But the main responsibility of these groups is to have fun! To say goodbye to burdensome responsibilities, as loudly resounded in the Red Hat Society theme song, “All my life I’ve done for you. Now it’s my turn to do for me,” composed by songwriter Mike Harline.

     Groups of these fun-loving red hatters have been spotted this year enjoying tea in town on Avenida Del Mar at the Posh Peasant. The Internet lists four chapters in San Clemente, the Sassy Lassies, the Satin Dolls, the Sweet Peas and the Beach Town Dollies.

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     Sue Duggan, Queen Mother of the village’s Sassy Lassies, says her members love playing dress-up. “Nothing is too outrageous,” she reveals. “Rhinestones, feathered boas and red satin gloves all go perfectly with red Reeboks and purple socks. At every luncheon we have “show and tell” for any new red or purple items we have acquired. If the item came from a thrift store, we applaud wildly.”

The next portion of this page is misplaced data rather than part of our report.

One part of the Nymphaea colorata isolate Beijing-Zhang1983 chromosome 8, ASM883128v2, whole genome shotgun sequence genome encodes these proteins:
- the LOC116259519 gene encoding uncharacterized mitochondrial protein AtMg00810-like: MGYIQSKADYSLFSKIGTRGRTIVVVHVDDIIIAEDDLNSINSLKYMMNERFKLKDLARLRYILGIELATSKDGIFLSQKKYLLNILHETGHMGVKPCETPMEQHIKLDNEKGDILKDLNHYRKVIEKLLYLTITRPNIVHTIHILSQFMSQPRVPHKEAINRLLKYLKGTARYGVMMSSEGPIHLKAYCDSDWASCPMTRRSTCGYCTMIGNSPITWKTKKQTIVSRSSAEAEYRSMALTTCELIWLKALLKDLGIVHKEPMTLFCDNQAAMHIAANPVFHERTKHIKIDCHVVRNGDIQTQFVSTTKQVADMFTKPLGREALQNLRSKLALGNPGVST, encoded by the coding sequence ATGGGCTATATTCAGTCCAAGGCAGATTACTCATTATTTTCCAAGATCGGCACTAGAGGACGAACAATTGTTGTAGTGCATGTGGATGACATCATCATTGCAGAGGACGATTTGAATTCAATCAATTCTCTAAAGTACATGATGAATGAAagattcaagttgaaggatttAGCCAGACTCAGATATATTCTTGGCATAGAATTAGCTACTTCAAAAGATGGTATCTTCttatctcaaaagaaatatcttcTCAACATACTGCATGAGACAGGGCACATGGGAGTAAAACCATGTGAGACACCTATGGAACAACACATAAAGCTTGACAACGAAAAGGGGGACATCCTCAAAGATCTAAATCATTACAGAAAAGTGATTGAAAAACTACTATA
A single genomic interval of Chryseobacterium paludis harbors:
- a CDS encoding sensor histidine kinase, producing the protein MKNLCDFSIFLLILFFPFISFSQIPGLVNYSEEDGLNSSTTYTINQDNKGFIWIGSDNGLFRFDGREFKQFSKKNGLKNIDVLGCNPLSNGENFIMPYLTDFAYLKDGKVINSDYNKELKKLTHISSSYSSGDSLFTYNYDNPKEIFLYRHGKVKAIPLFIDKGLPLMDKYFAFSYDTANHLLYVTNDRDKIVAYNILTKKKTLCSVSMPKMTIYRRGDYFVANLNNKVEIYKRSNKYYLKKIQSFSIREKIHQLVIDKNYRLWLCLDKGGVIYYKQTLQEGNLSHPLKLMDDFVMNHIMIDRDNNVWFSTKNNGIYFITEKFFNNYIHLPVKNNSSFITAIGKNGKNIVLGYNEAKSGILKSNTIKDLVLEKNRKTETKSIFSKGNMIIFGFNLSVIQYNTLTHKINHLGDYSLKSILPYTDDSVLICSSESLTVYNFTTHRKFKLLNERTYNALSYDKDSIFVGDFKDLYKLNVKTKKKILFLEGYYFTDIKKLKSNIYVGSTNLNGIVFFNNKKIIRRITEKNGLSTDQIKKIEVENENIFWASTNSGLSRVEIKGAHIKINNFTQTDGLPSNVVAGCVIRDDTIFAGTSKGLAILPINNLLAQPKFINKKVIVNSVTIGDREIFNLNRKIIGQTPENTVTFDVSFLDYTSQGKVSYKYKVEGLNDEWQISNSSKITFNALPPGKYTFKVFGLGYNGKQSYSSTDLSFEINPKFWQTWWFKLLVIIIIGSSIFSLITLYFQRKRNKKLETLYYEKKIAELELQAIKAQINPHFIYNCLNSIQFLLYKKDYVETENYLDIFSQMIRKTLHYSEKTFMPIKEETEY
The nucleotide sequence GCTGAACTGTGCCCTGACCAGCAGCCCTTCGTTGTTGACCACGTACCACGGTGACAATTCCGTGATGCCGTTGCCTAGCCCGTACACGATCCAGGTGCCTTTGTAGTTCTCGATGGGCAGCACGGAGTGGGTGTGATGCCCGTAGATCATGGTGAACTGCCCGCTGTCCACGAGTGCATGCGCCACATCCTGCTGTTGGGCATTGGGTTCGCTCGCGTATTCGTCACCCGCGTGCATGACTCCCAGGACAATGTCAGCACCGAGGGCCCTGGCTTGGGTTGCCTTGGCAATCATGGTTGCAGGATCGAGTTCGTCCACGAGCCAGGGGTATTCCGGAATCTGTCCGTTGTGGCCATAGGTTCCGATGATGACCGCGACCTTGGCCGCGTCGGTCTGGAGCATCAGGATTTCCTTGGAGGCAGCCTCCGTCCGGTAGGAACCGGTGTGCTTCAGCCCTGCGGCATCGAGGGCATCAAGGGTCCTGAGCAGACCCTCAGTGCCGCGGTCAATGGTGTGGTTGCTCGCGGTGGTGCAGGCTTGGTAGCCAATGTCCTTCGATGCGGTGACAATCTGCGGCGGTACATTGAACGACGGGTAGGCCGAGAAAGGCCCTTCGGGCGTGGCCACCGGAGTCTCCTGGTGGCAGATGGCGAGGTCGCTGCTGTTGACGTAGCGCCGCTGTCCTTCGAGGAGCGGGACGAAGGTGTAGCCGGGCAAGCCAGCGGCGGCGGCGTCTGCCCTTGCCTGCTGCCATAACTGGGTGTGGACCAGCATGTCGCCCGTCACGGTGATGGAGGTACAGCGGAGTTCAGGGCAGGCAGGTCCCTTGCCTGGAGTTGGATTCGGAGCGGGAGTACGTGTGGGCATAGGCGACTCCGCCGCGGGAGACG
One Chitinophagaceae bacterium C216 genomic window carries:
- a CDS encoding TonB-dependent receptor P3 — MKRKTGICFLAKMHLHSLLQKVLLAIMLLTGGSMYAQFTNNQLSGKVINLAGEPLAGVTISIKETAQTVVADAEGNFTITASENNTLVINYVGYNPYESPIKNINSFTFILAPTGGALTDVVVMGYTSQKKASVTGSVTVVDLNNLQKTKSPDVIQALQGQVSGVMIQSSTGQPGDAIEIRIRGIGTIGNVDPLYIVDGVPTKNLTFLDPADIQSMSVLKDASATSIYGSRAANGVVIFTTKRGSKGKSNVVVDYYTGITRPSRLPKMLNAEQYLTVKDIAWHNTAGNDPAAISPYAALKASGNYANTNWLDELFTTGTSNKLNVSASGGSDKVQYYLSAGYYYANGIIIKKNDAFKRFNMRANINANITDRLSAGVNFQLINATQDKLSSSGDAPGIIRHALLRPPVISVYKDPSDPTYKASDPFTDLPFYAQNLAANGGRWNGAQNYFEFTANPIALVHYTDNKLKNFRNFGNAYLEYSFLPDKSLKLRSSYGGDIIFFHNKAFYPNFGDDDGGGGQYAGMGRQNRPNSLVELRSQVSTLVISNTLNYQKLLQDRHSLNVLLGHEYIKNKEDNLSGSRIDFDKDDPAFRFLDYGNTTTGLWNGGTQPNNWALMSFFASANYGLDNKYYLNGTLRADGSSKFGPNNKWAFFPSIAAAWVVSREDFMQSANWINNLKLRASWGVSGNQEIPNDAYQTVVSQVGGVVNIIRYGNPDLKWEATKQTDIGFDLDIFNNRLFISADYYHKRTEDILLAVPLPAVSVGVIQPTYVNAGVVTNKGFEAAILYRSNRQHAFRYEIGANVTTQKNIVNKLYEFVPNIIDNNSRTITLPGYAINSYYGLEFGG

According to Duggan, the original five member Sassy Lassies’ first luncheon at Sarducci’s caused quite a stir. Tourists at the restaurant were clamoring to take their pictures. These Lassies were having such a good time together they began inviting other friends to join them, and at last count they are eighteen strong, ranging in age from 55 to 90 years old. “Our 90-year-old member can run circles around the rest of us!” Duggan quips.

     Queen Mother, Rita Hirsh, decided to start a chapter of red hatters after reading an article about the society in the newspaper. “Our group started with five women and we now number 15,” Hirsh said. “We love the strength we get from our shared experiences. One of our members, an author, acknowledged the group in her new book, Finding Me in a Paper Bag, for having been given the opportunity to find out what friendship among women does for the soul.”